James has a small but significant stake in the Fenway Sports Group, which makes him a part owner of the Boston Red Sox and adds to his shares in the Liverpool team of the Premier League and in Roush Fenway Racing, which sponsors two Ford Mustang teams that race in the NASCAR Cup Series.
“The limits athletes face became clear during the protest movement that swept through last summer. Team owners in the major North American men’s sports talked a good game and contributed millions of dollars to causes backed by players,” columnist Kurt Streeter wrote in The New York Times.
“But many of the same owners gave lavishly to President Donald J. Trump, who stood in direct opposition to everything the players were pushing for. Such double-dealing showed that the players might have had a megaphone, but money remains the language that packs the biggest punch.”
Montgomery announced in early January that she had joined a group headed by former NFL running back Marshawn Lynch that owns the Beasts, one of four teams in the Fan-Controlled Football league that launched its premier season in February. The team was based in Atlanta and finished the indoor league’s regular season in first place, but lost the post season championship contest.
Candace Parker, formerly of the WNBA’s Los Angeles Sparks but now with the Chicago Sky, is one of 33 owners of an expansion team in the National Women’s Soccer League that was born in part of the push to get equal pay for members of the women’s national team, which over the past few years has performed better than the men’s team in international competition.
Tennis star Serena Williams is also a member of the ownership group as are actresses Natalie Portman, Uzo Aduba, Eva Longoria and America Ferrera, as well as more than a dozen former members of the U.S. women’s team.
The president of the team, to be known as Angel City and to start play next year, said the aim of the venture is to boost media coverage of the league, obtain new sponsorships, increase fan viewership and build strong revenue streams to bolster career opportunities and player incomes.
“It’s our goal to have women’s professional soccer players make a living only playing women’s professional soccer,” Julie Uhrman said.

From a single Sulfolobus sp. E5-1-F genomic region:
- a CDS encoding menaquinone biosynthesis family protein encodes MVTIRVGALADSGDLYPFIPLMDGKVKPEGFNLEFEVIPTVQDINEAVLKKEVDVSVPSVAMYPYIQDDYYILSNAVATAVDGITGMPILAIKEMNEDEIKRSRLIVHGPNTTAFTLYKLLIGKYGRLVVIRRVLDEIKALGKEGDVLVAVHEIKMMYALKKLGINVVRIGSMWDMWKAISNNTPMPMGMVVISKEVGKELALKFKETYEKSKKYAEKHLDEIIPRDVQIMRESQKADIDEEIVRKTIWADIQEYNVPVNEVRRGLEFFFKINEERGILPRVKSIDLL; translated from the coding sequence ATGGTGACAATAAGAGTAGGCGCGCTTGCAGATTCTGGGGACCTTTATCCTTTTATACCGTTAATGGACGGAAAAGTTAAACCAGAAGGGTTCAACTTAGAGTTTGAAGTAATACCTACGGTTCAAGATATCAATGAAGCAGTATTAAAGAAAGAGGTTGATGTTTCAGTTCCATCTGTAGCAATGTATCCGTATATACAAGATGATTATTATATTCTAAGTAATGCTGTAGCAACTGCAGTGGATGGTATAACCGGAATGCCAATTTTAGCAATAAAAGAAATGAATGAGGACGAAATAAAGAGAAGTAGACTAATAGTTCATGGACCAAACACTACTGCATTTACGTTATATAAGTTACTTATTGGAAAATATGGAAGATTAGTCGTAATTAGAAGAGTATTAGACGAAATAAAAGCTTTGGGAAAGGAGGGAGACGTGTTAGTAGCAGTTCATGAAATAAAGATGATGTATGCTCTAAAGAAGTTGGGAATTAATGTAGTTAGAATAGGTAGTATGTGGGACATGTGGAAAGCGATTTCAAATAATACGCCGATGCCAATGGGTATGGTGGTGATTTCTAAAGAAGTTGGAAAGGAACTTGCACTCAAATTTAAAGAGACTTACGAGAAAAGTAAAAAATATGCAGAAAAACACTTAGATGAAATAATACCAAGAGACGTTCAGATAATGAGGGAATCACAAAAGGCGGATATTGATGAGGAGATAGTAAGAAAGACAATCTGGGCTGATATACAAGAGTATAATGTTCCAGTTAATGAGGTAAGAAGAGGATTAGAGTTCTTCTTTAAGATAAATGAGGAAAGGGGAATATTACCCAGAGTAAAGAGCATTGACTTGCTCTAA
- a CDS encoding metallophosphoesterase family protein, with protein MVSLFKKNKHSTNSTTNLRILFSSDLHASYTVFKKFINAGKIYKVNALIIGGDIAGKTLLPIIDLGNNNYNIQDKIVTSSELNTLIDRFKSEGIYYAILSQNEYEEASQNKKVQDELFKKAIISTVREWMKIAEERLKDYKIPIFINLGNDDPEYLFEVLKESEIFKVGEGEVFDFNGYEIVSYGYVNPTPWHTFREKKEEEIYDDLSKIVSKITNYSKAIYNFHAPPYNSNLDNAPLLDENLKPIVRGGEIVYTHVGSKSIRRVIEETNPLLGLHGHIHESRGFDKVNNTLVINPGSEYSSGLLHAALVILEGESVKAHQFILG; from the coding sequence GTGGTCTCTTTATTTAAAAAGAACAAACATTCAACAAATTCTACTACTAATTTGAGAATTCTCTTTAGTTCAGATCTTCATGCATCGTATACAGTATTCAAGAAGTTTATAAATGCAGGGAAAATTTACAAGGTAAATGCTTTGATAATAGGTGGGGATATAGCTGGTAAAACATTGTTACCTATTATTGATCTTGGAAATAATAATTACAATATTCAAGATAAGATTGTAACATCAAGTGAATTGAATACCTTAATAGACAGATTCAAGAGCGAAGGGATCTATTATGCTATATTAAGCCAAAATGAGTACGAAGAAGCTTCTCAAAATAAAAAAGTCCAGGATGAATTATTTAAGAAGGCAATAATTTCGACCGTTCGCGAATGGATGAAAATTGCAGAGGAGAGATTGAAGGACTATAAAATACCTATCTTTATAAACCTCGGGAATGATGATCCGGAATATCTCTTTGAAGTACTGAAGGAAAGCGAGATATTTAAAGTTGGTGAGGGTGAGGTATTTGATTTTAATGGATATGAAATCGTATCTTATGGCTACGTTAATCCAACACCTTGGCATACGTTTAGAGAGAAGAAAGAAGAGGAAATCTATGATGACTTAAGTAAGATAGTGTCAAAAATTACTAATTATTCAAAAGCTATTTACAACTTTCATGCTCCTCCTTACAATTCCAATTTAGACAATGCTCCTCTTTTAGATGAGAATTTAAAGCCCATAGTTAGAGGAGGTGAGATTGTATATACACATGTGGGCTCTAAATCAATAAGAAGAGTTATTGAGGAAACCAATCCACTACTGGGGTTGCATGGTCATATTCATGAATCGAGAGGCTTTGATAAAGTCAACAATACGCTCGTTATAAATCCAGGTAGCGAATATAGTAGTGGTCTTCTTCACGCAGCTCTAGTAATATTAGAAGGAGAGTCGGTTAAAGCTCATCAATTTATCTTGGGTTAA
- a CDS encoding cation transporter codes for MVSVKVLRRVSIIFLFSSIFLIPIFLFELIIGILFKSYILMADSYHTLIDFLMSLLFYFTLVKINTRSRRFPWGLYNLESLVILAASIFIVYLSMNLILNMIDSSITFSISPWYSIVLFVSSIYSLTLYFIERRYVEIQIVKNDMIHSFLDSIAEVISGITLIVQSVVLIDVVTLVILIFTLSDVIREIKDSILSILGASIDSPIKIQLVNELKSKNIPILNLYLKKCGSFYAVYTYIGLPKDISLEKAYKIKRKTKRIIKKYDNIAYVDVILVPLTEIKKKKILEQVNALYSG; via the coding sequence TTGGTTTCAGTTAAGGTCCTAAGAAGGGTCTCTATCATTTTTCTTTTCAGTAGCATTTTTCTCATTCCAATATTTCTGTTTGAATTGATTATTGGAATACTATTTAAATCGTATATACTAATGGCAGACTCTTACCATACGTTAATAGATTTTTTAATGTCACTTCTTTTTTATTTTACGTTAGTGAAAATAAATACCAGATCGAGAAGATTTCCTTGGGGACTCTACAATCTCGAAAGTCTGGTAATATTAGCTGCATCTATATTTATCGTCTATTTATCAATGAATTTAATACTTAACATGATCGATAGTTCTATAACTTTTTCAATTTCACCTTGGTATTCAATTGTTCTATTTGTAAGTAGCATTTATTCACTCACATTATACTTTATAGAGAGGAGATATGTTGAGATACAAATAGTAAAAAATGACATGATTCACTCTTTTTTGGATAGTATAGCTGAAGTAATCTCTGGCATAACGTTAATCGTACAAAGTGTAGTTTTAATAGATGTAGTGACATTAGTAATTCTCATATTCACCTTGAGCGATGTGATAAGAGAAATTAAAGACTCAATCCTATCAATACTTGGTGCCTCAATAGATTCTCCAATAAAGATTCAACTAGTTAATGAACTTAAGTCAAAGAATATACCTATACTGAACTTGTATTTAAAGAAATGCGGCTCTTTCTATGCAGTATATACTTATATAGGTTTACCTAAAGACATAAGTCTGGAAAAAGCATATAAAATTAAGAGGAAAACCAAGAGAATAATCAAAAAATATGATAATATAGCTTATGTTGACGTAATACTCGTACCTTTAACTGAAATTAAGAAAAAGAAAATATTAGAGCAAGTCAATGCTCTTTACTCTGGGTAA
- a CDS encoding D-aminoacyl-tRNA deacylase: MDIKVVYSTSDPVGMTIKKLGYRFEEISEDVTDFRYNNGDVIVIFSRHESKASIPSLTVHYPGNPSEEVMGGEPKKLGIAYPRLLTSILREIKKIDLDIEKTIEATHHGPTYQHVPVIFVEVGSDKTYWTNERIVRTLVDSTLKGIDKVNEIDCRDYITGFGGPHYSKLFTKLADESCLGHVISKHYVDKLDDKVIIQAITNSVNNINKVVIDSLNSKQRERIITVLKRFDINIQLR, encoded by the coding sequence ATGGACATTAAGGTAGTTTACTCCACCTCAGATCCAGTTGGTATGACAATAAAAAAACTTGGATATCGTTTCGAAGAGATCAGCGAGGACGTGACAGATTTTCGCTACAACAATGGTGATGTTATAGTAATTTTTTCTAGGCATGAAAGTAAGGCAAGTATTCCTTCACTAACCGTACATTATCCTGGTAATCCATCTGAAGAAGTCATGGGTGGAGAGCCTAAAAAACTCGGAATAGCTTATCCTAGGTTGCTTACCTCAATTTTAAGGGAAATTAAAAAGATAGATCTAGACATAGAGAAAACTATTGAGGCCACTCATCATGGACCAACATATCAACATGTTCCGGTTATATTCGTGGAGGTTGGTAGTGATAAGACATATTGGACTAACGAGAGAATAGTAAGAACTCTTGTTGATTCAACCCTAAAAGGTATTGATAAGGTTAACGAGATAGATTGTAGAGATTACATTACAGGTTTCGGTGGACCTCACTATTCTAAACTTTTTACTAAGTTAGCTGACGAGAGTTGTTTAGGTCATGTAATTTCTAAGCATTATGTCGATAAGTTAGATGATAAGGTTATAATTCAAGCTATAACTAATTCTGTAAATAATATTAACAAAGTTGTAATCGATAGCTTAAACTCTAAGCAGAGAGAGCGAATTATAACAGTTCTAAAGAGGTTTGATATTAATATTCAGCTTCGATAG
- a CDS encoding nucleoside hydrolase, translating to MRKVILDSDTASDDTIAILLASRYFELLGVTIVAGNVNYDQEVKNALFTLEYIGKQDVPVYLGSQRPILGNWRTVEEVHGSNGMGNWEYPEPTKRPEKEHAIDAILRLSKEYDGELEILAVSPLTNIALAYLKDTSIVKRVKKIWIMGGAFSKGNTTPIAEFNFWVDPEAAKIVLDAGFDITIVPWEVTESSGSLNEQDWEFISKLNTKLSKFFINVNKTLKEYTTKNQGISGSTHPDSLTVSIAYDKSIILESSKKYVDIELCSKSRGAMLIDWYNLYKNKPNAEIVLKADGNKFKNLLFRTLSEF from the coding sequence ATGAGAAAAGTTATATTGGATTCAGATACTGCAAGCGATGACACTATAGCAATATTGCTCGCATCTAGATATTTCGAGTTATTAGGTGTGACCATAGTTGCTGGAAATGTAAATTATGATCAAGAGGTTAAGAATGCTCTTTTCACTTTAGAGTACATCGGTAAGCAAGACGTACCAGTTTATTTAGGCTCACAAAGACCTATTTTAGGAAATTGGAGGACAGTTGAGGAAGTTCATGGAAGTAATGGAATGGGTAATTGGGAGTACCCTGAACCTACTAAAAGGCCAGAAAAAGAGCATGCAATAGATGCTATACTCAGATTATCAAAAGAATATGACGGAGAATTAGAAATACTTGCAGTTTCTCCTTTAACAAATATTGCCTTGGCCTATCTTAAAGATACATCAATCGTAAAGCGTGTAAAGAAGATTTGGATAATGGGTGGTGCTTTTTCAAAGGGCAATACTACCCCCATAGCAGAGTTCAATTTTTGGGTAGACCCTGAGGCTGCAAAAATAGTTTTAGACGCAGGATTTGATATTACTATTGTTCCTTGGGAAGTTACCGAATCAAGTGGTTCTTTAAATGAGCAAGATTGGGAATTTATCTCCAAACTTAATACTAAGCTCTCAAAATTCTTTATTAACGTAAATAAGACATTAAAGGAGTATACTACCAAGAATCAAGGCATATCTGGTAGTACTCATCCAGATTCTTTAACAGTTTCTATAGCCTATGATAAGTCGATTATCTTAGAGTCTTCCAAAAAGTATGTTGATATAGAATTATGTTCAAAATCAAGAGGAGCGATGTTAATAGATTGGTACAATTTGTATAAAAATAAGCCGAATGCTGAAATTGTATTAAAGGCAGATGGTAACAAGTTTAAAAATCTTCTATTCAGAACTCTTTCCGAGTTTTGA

“We’ve seen other athletes—mostly men—join ownership of sports teams in recent years,” said Becca Roux, executive director of the United States Women’s National Team Players Association, “but not so much women because they often didn’t make enough money in their careers to buy into a sports franchise,”
“My investment in the North Carolina Courage is far beyond just being a team owner, it’s an investment in amazing women who are role models and leaders in their fields and inspirations to all young female athletes,” she said. “I also admire everything the Courage does for diversity and equality in the community, which I greatly look forward to supporting and driving forward.”
Montgomery’s path to sports ownership may have begun in college, where she played alongside Maya Moore on the on the University of Connecticut women’s team that won the NCAA national championship in 2009.
Moore played in the WNBA for the Minnesota Lynx until 2018, when she announced that she instead would work to win the release of Jonathan Irons. An all-White St. Louis area jury convicted him on burglary charges and sentenced him to 50 years in prison for crimes Irons insisted he did not commit.
His conviction was overturned in March and he was released shortly thereafter, having served 22 years in prison. Moore was born in Jefferson City, Mo. and met Irons when she visited the correctional center there in 2007. The two now are husband and wife.
Moore’s action inspired Montgomery, who announced last year that she would bypass the 2020 season to work on social justice issues. Loeffler’s letter reinforced her decision. “I’m pretty sad to see that my own team ownership is not supportive of the movement and all that it stands for. I was already sitting out this season and this is an example of why,” she Tweeted.
Montgomery’s share of ownership in the Dream was not made public at the press conference announcing the purchase of the team. Larry Gottesdsiener, chairman of Northland, a real estate equity firm based in the Boston area, said only that he is the majority owner, along with minority owners that include Montgomery.
Montgomery spent most of her WNBA years playing for Minnesota’s Lynx, the Connecticut Sun and the Seattle Storm; she joined the Dream in 2018. She said at the press conference that her off-court activism is based in part on being in Georgia, where Stacey Abrams almost was elected governor and Keisha Lance Bottoms is mayor of Atlanta, a city, she said, that is “full of powerful women, women that are leaders, leaders in management.”
Terri Jackson, executive director of the Women’s National Basketball Players Association, said she hopes the change in ownership will be good for the team, as well as for the town.
“It is time for the women of the Atlanta Dream and their fans to have an opportunity to heal and move forward,” Jackson said in a statement when the new ownership introduced itself. “It is our fervent wish that we shall never see again such an abuse of power and arrogant display of privilege. It is our hope that no one will ever again attempt to use the players for individual political gain or favor. Those actions were unbelievably selfish, reckless and dangerous. And those who would conduct themselves in that manner have absolutely no place in our sport.”